The effectiveness of evaporative thermoregulatory processes is a function of the rate of heat production, environmental temperature, relative humidity, and wind velocity. High relative humidity interferes with sweat evaporation and thus impairs the principal means of heat dissipation. A variety of heat stress indexes have been developed to assess these factors in human subjects, including effective temperature index, equivalences en sejour, and the wet bulb globe temperature index. There have been no comparable indexes developed for the horse. An arbitrary system using a combination of temperature in degrees Fahrenheit and relative humidity in percent has been proposed for use in the horse. In this system the sum of the relative humidity and temperature in degrees Fahrenheit is made. If the value is less than 120, there are no problems; if the value is greater than 150 care should be exercised. Values over 180 will severely compromise thermoregulation.


Heat stroke occurs when the normal thermoregulatory processes fail. It may occur when an unacclimatized horse is suddently exposed to a hot humid climate. Most often heat stroke occurs during transport in overheated, poorly ventilated trailers or with vigorous and protracted exercise in a hot and humid environment. Dehydration associated with sweat losses compromises thermoregulatory response and is considered to be a major contributing factor in the development of heat stroke. Obesity, long hair coat, heavy blanketing, extensive skin damage as the result of dermatitis or burns, and anhidrosis impede sweating or effective sweat evaporation and may also be contributing factors in the onset of clinical signs.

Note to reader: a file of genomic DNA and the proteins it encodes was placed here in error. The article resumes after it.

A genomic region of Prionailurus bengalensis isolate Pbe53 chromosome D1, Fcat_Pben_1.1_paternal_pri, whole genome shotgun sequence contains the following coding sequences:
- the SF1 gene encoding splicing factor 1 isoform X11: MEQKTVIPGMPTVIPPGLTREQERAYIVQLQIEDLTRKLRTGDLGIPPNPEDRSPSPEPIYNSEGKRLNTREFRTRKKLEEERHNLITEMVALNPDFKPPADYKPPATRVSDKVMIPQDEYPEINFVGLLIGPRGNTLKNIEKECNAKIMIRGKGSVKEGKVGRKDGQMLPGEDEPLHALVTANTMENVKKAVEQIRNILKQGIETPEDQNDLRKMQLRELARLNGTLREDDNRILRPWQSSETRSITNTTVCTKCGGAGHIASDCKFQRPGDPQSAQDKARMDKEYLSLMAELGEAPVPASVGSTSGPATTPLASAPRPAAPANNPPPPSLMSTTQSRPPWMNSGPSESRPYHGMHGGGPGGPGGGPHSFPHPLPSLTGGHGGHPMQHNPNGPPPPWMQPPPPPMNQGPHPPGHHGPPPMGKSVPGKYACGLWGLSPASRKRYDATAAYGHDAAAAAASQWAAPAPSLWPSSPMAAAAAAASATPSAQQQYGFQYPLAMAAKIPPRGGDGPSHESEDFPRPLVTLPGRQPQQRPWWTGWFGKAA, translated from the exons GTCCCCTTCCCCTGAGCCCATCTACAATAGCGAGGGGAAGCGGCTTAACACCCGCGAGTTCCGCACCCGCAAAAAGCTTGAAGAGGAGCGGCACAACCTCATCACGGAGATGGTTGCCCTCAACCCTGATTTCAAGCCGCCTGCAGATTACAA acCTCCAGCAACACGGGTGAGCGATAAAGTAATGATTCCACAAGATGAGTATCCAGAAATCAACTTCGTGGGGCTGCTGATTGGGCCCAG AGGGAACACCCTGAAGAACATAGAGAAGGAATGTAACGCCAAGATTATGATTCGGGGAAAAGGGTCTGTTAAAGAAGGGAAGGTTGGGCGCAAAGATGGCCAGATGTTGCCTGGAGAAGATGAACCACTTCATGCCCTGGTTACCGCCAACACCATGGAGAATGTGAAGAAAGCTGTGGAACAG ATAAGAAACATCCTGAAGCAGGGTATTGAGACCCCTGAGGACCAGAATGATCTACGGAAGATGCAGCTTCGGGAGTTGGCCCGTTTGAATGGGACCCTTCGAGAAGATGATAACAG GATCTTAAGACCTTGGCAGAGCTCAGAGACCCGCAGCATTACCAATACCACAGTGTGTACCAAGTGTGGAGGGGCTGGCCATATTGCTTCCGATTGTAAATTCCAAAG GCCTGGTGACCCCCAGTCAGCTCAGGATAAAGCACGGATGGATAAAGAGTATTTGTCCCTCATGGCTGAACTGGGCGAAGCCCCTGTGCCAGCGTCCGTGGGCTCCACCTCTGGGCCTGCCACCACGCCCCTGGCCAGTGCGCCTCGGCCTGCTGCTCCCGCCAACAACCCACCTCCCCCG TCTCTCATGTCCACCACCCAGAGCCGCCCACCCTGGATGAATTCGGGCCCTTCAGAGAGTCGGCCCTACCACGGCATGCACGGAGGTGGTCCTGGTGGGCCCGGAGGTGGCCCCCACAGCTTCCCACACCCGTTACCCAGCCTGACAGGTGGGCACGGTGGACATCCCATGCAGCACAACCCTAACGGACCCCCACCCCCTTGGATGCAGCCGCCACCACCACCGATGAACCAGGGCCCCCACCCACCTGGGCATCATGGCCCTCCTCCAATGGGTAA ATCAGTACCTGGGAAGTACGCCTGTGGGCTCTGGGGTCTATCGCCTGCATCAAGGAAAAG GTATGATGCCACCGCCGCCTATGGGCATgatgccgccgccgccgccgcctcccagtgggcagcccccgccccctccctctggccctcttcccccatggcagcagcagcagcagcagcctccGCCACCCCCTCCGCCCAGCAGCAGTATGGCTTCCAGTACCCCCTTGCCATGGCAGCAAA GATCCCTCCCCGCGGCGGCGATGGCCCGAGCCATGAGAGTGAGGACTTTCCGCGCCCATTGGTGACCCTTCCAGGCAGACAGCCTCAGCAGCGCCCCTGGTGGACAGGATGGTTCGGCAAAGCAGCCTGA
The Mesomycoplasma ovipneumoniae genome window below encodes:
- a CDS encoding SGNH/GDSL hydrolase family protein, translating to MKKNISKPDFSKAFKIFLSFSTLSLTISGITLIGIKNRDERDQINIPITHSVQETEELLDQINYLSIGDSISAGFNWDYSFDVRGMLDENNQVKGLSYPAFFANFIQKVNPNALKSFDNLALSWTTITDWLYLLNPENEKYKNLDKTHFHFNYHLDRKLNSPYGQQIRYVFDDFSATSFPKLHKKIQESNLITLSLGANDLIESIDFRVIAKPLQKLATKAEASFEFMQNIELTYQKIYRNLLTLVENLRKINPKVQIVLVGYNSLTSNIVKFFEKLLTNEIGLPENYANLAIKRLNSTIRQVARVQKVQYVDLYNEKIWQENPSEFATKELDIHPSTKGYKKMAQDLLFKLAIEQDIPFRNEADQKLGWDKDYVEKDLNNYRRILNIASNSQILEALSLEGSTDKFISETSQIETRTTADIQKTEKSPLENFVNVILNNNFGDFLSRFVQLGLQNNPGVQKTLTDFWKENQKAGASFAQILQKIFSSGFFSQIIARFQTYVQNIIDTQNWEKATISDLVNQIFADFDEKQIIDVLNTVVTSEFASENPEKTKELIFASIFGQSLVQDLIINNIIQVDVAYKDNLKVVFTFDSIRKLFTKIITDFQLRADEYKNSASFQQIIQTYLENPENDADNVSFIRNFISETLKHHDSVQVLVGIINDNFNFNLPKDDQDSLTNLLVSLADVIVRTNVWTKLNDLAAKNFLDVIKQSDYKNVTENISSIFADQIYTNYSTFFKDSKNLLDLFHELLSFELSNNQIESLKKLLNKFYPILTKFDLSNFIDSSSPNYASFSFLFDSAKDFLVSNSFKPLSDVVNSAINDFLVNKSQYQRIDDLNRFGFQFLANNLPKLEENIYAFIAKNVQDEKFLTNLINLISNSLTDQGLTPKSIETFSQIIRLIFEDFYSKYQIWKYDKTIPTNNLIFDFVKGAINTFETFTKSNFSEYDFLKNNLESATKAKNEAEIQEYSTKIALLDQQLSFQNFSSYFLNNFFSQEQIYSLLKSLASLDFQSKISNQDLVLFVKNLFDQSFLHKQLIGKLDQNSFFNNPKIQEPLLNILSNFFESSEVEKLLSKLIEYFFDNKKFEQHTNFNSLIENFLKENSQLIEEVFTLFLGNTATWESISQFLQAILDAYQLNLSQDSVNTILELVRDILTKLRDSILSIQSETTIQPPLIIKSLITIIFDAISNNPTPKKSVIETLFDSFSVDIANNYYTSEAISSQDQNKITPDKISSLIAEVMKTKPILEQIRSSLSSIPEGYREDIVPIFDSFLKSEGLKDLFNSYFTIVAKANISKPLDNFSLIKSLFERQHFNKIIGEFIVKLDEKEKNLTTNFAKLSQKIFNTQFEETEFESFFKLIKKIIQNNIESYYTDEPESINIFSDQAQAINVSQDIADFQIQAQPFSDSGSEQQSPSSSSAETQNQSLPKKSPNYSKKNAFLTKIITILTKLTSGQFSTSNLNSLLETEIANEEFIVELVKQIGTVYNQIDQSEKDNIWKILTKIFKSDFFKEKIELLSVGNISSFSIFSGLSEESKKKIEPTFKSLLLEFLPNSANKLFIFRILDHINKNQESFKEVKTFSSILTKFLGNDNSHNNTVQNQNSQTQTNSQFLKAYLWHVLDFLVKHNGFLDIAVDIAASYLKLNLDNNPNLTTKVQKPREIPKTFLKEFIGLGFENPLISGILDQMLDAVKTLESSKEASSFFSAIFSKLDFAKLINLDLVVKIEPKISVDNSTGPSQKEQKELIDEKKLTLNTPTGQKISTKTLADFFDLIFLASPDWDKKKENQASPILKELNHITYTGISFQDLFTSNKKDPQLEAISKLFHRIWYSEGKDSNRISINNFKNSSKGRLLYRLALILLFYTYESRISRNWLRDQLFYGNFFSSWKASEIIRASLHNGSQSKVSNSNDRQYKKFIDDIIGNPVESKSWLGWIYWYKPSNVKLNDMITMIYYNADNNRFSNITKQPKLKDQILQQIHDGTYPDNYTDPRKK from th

Horses with heat stroke may proceed from a state of restlessness and anxiety to depression, stupor, disorientation, collapse, and death. Sweating may be profuse in some cases but is generally less than anticipated for a given circumstance and the skin is hot to the touch. Heart rate and respiratory rate are elevated and pulse pressure may be weak. Rectal temperature is 40 degrees C or greater and may actually increase. These horses are in critical condition and emergency therapy is indicated.

Therapy. The first and foremost therapeutic objective is control of body temperature. This can be accomplished by rigorous sponging or spraying of cold water or alcohol over the large vessels of the distal extremities, head and neck. The horse should be placed in a shady area with good ventilation. Air movement is critical; advantage should be taken of any available wind or electric fans. Cold water enemas may be of benefit in extreme situations. Intravenous fluids are an important component of successful therapy. Sodium-containing polyionic fluids such as lactated Ringers solution are suitable, although saline fortified with potassium at 10 to 15 mEq perL may more closely match likely deficits. Fluids should be given rapidly to effect and 10 to 20 L or more may be required. Antipyretics such as dipyrone, phenylbutazone, and flunixin meglumine are generally given but care should be taken to restore hydration if these agents are to be used.


Anhidrosis (failure to sweat under appropriate stimulus) is a condition that occurs exclusively in horses maintained in the tropics, where there is persistently high temperature and humidity. Anhidrosis has been reported as a special exercise associated problem in individual performance horses moved from a temperate to a tropical climate. Recent epidemiologic studies indicate that the problem may also occur in stabled sedentary horses and horses native to tropical areas. There is no breed or sex predisposition, but the condition is definitely exacerbated by exercise. Further details are provided on P. 187.


1. Temperature- A horse's normal body temperature is 99 - 101 F.  Equine Veterinary Services